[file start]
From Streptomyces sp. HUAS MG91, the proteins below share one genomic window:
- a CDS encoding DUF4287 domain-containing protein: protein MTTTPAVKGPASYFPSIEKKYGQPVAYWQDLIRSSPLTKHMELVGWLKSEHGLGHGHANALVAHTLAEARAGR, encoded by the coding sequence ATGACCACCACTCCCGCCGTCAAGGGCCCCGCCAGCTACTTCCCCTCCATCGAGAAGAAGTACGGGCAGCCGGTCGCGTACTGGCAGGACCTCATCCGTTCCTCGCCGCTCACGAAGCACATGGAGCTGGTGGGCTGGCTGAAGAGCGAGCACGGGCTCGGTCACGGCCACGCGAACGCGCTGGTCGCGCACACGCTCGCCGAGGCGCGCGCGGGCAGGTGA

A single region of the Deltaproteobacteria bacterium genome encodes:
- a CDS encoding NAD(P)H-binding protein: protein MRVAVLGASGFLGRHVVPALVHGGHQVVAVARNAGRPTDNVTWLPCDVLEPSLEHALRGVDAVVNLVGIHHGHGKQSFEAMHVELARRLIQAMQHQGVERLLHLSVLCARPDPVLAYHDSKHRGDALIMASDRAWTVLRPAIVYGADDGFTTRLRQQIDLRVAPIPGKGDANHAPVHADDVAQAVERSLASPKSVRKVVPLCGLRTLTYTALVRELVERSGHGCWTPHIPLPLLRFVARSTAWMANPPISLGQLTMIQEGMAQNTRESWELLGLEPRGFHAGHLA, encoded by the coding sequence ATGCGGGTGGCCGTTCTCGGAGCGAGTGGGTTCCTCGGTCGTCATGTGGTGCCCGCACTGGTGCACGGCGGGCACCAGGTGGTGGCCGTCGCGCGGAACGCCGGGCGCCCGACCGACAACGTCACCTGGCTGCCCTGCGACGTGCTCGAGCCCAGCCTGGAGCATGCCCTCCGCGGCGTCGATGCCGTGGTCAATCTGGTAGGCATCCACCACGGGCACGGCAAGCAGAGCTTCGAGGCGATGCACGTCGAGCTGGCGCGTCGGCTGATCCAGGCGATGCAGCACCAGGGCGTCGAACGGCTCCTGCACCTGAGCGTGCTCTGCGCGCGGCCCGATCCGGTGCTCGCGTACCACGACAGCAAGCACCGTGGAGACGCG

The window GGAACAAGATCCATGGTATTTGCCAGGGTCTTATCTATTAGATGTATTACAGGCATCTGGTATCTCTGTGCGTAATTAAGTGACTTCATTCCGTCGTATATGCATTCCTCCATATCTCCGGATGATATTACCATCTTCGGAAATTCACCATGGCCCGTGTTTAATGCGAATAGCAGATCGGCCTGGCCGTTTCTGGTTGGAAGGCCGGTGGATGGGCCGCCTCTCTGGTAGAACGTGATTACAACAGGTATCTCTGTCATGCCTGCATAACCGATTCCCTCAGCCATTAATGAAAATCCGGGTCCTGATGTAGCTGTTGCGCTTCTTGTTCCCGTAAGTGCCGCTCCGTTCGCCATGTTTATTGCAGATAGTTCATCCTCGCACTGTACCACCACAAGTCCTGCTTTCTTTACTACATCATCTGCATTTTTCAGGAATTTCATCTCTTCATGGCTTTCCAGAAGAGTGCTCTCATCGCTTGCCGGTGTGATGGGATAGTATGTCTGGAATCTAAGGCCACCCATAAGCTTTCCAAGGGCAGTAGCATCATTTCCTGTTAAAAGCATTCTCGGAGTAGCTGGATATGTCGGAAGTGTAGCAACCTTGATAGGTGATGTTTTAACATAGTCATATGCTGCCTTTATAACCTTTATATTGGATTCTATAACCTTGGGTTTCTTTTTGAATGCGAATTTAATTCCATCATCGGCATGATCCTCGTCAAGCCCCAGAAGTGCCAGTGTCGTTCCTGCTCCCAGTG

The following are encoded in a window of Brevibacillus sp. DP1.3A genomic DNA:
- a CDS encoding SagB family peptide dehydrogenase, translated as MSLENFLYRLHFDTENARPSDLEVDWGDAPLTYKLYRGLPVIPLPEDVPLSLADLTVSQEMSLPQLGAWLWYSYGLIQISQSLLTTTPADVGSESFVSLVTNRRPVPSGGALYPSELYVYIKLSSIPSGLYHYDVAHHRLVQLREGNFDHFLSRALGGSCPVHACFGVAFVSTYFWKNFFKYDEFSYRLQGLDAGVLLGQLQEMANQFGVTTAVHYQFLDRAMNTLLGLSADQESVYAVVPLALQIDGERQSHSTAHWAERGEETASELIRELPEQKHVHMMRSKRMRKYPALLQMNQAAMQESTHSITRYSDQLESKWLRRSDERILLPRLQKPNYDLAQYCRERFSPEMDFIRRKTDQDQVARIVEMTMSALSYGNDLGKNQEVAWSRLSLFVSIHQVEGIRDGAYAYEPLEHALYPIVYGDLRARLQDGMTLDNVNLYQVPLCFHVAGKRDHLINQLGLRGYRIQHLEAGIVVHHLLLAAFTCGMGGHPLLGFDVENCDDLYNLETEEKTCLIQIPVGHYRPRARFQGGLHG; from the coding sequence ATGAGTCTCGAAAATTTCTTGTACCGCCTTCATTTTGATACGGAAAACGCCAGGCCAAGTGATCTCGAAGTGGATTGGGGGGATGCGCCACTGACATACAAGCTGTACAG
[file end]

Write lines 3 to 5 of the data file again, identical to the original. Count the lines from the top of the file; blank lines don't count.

A single region of the Deltaproteobacteria bacterium genome encodes:
- a CDS encoding NAD(P)H-binding protein: protein MRVAVLGASGFLGRHVVPALVHGGHQVVAVARNAGRPTDNVTWLPCDVLEPSLEHALRGVDAVVNLVGIHHGHGKQSFEAMHVELARRLIQAMQHQGVERLLHLSVLCARPDPVLAYHDSKHRGDALIMASDRAWTVLRPAIVYGADDGFTTRLRQQIDLRVAPIPGKGDANHAPVHADDVAQAVERSLASPKSVRKVVPLCGLRTLTYTALVRELVERSGHGCWTPHIPLPLLRFVARSTAWMANPPISLGQLTMIQEGMAQNTRESWELLGLEPRGFHAGHLA, encoded by the coding sequence ATGCGGGTGGCCGTTCTCGGAGCGAGTGGGTTCCTCGGTCGTCATGTGGTGCCCGCACTGGTGCACGGCGGGCACCAGGTGGTGGCCGTCGCGCGGAACGCCGGGCGCCCGACCGACAACGTCACCTGGCTGCCCTGCGACGTGCTCGAGCCCAGCCTGGAGCATGCCCTCCGCGGCGTCGATGCCGTGGTCAATCTGGTAGGCATCCACCACGGGCACGGCAAGCAGAGCTTCGAGGCGATGCACGTCGAGCTGGCGCGTCGGCTGATCCAGGCGATGCAGCACCAGGGCGTCGAACGGCTCCTGCACCTGAGCGTGCTCTGCGCGCGGCCCGATCCGGTGCTCGCGTACCACGACAGCAAGCACCGTGGAGACGCG

The window GGAACAAGATCCATGGTATTTGCCAGGGTCTTATCTATTAGATGTATTACAGGCATCTGGTATCTCTGTGCGTAATTAAGTGACTTCATTCCGTCGTATATGCATTCCTCCATATCTCCGGATGATATTACCATCTTCGGAAATTCACCATGGCCCGTGTTTAATGCGAATAGCAGATCGGCCTGGCCGTTTCTGGTTGGAAGGCCGGTGGATGGGCCGCCTCTCTGGTAGAACGTGATTACAACAGGTATCTCTGTCATGCCTGCATAACCGATTCCCTCAGCCATTAATGAAAATCCGGGTCCTGATGTAGCTGTTGCGCTTCTTGTTCCCGTAAGTGCCGCTCCGTTCGCCATGTTTATTGCAGATAGTTCATCCTCGCACTGTACCACCACAAGTCCTGCTTTCTTTACTACATCATCTGCATTTTTCAGGAATTTCATCTCTTCATGGCTTTCCAGAAGAGTGCTCTCATCGCTTGCCGGTGTGATGGGATAGTATGTCTGGAATCTAAGGCCACCCATAAGCTTTCCAAGGGCAGTAGCATCATTTCCTGTTAAAAGCATTCTCGGAGTAGCTGGATATGTCGGAAGTGTAGCAACCTTGATAGGTGATGTTTTAACATAGTCATATGCTGCCTTTATAACCTTTATATTGGATTCTATAACCTTGGGTTTCTTTTTGAATGCGAATTTAATTCCATCATCGGCATGATCCTCGTCAAGCCCCAGAAGTGCCAGTGTCGTTCCTGCTCCCAGTG